Santucci makes drive for safety
Anthony Santucci is on a mission to change Bermudians' attitude towards alcohol.
Drunk driving has become a massive problem on Bermuda's roads and at this time of the year — the upcoming New Year's Eve being a prime example — it worsens. It's estimated that 110 of the 158 people (70 per cent) who have died on the roads since 2000 did so because of drugs and alcohol.
Reports on Magistrates' Court cases by The Royal Gazette also indicate that alcohol and other drugs, combined with speed, have been the most significant causes of road accidents. But the Council on Drug and Alcohol Abuse (CADA) executive director — the charity's only full-time employee — is doing his level best to reverse that trend.
Mr Santucci, a Warwick resident, devotes his time and energy to encouraging responsible alcohol behaviour.
“It really is about changing Bermuda's culture towards alcohol and making a positive change in that relationship,” Mr Santucci said. “We don't need to lose 110 lives because of drinking and driving. If you are going to go out, always have alternative means — bus, cab, a designated driver — always have a safe way of getting home.
“By all means come out, have a good time and get home safe — don't die because of it.
“Think of all the misery, the heartache, think of all the people you are leaving behind.”
Police spokesman Dwayne Caines agreed that culturally Bermuda needed to change its attitude towards alcohol.
“Everyone must be committed to safety,” he said.
“Always have a designated driver and do not let your friends drive if they have been drinking.
“If we see one of our peers or friends consuming alcohol, we have to be strong enough to take away their keys and provide options for those who choose not to drink or who are designated drivers.”
One of the ways CADA is tackling the problem of drunk driving is through their “Let us Drive” programme, which has taken home 11,865 partygoers since it began in May 2007.
This is a free, late-night transportation service that runs every Saturday morning, between 3.15am and 3.45am, from outside the LOM building on Reid Street.
“The fact that almost 12,000 young adults have used the Let us Drive programme really validates it to us, and our sponsors, the importance of that sort of programme,” Mr Santucci said.
“If people have an alternate means to get home safely they will use it.”
CADA was founded in 1974 by two men from Alcoholics Anonymous, who wanted to speak anonymously on the issues regarding alcohol and the struggles that families have in this regard, as well as the overall impact of alcohol abuse on the community.
Mr Santucci was asked to sit on the board of the charity after attending a focus group on the issue of drinking and driving.
He was working as a food and beverage manager at The Fairmont Southampton at the time.
“The message made sense as I am no different from any other Bermudian — I have alcoholics on the left side and on the right side of my family,” he said. “I know a lot of people that abuse alcohol and this just seemed like a no-brainer.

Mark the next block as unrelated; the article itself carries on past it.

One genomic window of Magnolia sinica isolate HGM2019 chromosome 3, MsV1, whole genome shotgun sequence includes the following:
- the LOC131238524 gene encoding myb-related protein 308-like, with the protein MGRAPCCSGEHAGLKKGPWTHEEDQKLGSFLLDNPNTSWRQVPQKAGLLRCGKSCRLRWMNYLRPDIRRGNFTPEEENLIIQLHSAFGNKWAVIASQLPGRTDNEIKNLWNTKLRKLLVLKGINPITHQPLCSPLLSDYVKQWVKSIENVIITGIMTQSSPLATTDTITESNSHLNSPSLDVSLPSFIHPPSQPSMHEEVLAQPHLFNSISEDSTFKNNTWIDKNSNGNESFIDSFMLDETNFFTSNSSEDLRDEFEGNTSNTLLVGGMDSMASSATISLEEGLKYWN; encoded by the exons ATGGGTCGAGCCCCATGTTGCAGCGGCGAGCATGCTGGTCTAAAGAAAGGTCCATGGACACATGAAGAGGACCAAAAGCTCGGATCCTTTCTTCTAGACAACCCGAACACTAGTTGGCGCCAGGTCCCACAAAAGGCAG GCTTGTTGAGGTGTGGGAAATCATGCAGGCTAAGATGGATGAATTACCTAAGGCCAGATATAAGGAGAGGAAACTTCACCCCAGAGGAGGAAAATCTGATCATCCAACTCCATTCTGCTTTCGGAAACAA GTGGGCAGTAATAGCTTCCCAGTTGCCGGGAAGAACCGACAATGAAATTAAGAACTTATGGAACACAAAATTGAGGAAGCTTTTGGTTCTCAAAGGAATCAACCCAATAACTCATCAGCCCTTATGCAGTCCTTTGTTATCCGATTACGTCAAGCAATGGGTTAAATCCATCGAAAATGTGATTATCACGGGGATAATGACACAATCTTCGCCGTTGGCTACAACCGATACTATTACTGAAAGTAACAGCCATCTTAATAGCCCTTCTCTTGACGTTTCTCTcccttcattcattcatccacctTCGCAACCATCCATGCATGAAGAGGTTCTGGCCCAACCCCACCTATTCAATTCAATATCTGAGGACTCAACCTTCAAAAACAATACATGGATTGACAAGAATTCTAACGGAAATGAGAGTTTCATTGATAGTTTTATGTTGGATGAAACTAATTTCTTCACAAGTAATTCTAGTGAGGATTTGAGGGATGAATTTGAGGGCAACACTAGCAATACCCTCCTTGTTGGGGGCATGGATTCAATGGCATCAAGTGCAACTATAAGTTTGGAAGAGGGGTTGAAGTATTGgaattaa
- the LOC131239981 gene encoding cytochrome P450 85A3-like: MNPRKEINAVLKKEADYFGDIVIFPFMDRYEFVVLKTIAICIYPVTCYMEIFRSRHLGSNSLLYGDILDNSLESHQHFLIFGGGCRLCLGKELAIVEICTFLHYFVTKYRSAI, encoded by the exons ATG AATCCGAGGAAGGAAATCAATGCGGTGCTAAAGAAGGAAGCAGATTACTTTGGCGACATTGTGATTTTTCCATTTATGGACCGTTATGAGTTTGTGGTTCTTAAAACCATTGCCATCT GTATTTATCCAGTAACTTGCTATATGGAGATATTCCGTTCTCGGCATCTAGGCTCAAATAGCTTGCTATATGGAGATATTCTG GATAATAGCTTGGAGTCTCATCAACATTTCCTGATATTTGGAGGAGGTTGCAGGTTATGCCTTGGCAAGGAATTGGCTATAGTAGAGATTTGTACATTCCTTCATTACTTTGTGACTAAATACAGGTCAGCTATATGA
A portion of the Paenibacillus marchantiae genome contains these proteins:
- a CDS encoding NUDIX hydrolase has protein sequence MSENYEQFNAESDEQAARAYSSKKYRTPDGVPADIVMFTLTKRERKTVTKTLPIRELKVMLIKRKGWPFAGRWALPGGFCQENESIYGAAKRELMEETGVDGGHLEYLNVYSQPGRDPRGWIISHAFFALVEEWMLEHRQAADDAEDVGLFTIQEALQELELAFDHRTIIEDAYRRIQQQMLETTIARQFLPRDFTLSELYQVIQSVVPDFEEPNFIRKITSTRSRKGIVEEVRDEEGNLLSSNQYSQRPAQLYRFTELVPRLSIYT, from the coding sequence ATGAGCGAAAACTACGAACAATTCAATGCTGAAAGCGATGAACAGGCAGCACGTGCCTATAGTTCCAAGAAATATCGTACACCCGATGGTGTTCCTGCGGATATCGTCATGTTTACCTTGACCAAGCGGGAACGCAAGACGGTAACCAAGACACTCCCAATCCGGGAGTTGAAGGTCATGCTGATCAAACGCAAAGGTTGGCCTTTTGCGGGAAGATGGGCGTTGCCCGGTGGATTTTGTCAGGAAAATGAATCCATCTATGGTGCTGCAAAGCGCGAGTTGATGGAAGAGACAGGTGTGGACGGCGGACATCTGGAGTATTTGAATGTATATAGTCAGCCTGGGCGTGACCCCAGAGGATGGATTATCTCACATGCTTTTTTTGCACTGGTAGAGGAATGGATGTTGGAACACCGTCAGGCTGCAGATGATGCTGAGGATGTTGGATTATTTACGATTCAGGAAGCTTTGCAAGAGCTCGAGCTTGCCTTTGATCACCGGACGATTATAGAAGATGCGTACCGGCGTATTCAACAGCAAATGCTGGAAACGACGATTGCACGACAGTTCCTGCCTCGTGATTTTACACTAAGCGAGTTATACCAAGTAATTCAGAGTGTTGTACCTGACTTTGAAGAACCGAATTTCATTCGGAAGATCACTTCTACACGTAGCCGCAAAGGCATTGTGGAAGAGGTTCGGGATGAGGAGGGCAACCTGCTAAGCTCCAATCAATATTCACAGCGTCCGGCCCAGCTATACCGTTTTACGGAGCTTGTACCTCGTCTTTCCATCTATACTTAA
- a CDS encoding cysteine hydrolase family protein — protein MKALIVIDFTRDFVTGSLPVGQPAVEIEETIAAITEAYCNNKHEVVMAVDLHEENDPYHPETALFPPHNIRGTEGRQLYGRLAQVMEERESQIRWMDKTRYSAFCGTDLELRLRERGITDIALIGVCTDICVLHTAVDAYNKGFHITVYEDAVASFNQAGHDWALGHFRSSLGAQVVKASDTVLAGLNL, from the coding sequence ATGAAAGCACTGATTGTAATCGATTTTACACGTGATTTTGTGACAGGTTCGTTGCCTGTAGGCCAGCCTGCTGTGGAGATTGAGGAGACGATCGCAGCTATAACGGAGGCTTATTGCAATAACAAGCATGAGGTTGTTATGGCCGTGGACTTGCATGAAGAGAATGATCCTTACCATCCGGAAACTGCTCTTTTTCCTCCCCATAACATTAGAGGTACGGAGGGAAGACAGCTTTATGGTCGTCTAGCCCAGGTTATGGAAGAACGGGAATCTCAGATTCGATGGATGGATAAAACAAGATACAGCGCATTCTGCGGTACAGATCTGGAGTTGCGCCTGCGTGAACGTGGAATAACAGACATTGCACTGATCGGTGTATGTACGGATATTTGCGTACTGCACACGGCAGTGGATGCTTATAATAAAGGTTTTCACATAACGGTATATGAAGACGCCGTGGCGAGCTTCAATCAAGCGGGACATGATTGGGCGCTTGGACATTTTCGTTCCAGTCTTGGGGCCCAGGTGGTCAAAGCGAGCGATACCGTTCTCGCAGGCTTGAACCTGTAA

“Alcohol doesn't care what colour you are, what social economic status you are, what country you are from. If you abuse it, it will take you down.”
In an attempt to tackle other issues relating to alcohol, such as underage drinking, the charity established the “Life Skills” programme.
The school programme gives young people the skills to deal with alcohol and drug abuse, bullying and gang related issues.
CADA also runs TIPS — a responsible alcohol sales and service training programme — and the charity has fought for sobriety checks and mandatory carding.
But while Mr Santucci agrees that progress has been made, he acknowledges that there is still a long way to go.
“It's hard changing a culture and I appreciate that it's hard, as I've been at the forefront of this particular component for almost a decade. But what makes it even more frustrating for me is not being given the tools to actually assist in fixing this fixable problem.”
He said that the TIPS regulations have not gone through Parliament, despite having been drafted three years ago.
“This is a measurable problem that can be fixed with easy, measurable outcomes.
“I didn't think I would be sitting here eight years later still having this argument, still fighting with policymakers to do the right thing.”
In his role as executive director, Mr Santucci works tirelessly to find funding and to spread the charity's message in new and innovative ways.
Ahead of Christmas and New Year's Eve, Mr Santucci added “we have partnered with Alshante Foggo, who has an Instagram page with 20,800 followers, to get the don't drink and drive message out”.
They are hoping to reach between 2,000 and 10,000 individuals this way. He said that they will also be utilising Rejon Tucker and his WhatsApp component in the same way. The charity also uses Facebook to spread their message.
Despite his hard work Mr Santucci insists that he is not a hero. “It's the two guys who started this organisation in 1974 with a vision that we wanted to make a positive change in Bermuda's relationship towards alcohol.
“I just happen to be the individual in 2014 who carries on that message”.
• Further information and donations can be made at www.cada.bm